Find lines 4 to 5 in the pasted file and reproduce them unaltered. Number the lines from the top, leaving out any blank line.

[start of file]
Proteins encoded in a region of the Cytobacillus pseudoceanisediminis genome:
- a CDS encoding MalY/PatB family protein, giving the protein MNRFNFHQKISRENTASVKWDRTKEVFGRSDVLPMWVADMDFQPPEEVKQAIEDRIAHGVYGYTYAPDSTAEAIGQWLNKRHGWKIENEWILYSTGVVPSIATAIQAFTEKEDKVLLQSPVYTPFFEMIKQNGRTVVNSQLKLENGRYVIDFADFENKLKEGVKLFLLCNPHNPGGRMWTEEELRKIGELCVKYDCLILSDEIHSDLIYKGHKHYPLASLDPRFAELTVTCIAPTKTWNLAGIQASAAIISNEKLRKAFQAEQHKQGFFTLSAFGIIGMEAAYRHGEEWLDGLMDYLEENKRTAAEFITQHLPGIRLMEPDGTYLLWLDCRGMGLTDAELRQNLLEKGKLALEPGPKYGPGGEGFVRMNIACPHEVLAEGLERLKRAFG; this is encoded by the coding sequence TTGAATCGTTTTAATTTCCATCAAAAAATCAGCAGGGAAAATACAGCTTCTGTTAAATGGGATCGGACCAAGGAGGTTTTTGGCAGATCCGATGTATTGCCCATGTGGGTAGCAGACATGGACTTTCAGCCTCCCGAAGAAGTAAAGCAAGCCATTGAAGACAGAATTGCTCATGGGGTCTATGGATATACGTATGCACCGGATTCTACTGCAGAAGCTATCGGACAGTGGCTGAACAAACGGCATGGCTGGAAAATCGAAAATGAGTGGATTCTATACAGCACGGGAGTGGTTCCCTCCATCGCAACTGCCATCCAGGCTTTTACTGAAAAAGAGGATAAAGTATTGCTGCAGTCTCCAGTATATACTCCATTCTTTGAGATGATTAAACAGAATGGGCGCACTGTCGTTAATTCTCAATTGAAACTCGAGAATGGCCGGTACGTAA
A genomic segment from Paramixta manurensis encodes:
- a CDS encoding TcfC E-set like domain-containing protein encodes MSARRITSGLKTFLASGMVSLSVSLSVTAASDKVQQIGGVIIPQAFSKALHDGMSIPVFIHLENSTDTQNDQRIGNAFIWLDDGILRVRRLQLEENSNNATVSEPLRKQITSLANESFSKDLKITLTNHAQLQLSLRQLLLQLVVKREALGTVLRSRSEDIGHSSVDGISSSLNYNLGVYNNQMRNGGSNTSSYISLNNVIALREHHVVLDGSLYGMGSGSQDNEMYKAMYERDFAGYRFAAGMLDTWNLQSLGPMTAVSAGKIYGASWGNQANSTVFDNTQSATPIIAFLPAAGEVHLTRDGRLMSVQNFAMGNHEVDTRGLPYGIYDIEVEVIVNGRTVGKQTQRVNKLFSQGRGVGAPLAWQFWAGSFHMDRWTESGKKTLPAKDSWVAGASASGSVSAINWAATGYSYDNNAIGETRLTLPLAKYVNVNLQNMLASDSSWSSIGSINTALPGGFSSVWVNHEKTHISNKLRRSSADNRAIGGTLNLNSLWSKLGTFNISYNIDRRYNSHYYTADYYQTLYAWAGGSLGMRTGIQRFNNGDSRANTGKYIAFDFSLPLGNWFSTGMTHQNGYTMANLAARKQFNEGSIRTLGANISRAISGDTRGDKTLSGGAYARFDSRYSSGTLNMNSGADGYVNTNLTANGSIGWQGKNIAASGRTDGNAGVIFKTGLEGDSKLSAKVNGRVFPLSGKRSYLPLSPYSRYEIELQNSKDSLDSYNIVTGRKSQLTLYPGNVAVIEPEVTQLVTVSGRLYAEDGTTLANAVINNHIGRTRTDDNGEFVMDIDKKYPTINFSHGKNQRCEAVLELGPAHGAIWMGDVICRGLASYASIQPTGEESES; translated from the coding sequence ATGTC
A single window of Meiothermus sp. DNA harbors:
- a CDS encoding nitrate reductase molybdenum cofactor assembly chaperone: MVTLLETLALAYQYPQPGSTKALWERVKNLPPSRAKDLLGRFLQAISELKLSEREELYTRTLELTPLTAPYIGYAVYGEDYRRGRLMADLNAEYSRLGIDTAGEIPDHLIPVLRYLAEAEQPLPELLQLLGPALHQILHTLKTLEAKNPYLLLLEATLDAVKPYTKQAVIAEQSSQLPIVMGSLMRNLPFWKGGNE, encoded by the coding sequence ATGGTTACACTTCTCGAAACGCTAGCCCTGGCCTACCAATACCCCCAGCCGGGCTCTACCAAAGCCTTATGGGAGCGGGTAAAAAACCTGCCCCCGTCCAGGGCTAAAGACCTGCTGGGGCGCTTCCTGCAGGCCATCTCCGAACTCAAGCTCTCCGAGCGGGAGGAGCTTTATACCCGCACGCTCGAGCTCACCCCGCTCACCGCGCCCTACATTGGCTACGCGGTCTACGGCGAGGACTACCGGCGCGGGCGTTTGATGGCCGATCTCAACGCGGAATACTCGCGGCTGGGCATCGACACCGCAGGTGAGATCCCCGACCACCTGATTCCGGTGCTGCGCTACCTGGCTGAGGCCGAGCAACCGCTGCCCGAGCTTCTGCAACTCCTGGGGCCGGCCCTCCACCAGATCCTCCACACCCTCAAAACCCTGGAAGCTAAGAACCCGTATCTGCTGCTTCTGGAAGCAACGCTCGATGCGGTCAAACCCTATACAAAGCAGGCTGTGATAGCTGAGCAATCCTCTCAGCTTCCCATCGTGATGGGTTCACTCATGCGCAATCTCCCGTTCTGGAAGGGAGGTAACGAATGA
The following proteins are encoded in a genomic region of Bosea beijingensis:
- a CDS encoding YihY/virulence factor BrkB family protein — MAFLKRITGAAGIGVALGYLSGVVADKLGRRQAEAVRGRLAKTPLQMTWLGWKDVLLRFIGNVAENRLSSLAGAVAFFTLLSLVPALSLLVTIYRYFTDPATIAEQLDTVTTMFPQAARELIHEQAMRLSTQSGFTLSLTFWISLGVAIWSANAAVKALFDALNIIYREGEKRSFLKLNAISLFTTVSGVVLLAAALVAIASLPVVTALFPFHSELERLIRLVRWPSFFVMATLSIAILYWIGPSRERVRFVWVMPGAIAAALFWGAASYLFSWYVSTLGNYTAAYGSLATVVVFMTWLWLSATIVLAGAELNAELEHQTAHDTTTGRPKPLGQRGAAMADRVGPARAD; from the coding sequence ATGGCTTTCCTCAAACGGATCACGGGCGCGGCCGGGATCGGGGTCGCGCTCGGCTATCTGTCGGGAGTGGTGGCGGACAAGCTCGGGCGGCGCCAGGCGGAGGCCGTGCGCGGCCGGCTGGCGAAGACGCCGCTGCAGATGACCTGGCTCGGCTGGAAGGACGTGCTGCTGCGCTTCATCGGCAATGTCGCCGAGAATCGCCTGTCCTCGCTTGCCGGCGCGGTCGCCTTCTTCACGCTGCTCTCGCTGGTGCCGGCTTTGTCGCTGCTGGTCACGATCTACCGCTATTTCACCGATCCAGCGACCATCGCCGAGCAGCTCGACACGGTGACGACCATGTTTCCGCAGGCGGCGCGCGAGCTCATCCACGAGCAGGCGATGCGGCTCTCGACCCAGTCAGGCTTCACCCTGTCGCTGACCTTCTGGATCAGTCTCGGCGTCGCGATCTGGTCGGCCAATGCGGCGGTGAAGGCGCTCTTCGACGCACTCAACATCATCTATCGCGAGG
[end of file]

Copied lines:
- a CDS encoding TcfC E-set like domain-containing protein encodes MSARRITSGLKTFLASGMVSLSVSLSVTAASDKVQQIGGVIIPQAFSKALHDGMSIPVFIHLENSTDTQNDQRIGNAFIWLDDGILRVRRLQLEENSNNATVSEPLRKQITSLANESFSKDLKITLTNHAQLQLSLRQLLLQLVVKREALGTVLRSRSEDIGHSSVDGISSSLNYNLGVYNNQMRNGGSNTSSYISLNNVIALREHHVVLDGSLYGMGSGSQDNEMYKAMYERDFAGYRFAAGMLDTWNLQSLGPMTAVSAGKIYGASWGNQANSTVFDNTQSATPIIAFLPAAGEVHLTRDGRLMSVQNFAMGNHEVDTRGLPYGIYDIEVEVIVNGRTVGKQTQRVNKLFSQGRGVGAPLAWQFWAGSFHMDRWTESGKKTLPAKDSWVAGASASGSVSAINWAATGYSYDNNAIGETRLTLPLAKYVNVNLQNMLASDSSWSSIGSINTALPGGFSSVWVNHEKTHISNKLRRSSADNRAIGGTLNLNSLWSKLGTFNISYNIDRRYNSHYYTADYYQTLYAWAGGSLGMRTGIQRFNNGDSRANTGKYIAFDFSLPLGNWFSTGMTHQNGYTMANLAARKQFNEGSIRTLGANISRAISGDTRGDKTLSGGAYARFDSRYSSGTLNMNSGADGYVNTNLTANGSIGWQGKNIAASGRTDGNAGVIFKTGLEGDSKLSAKVNGRVFPLSGKRSYLPLSPYSRYEIELQNSKDSLDSYNIVTGRKSQLTLYPGNVAVIEPEVTQLVTVSGRLYAEDGTTLANAVINNHIGRTRTDDNGEFVMDIDKKYPTINFSHGKNQRCEAVLELGPAHGAIWMGDVICRGLASYASIQPTGEESES; translated from the coding sequence ATGTC
A single window of Meiothermus sp. DNA harbors: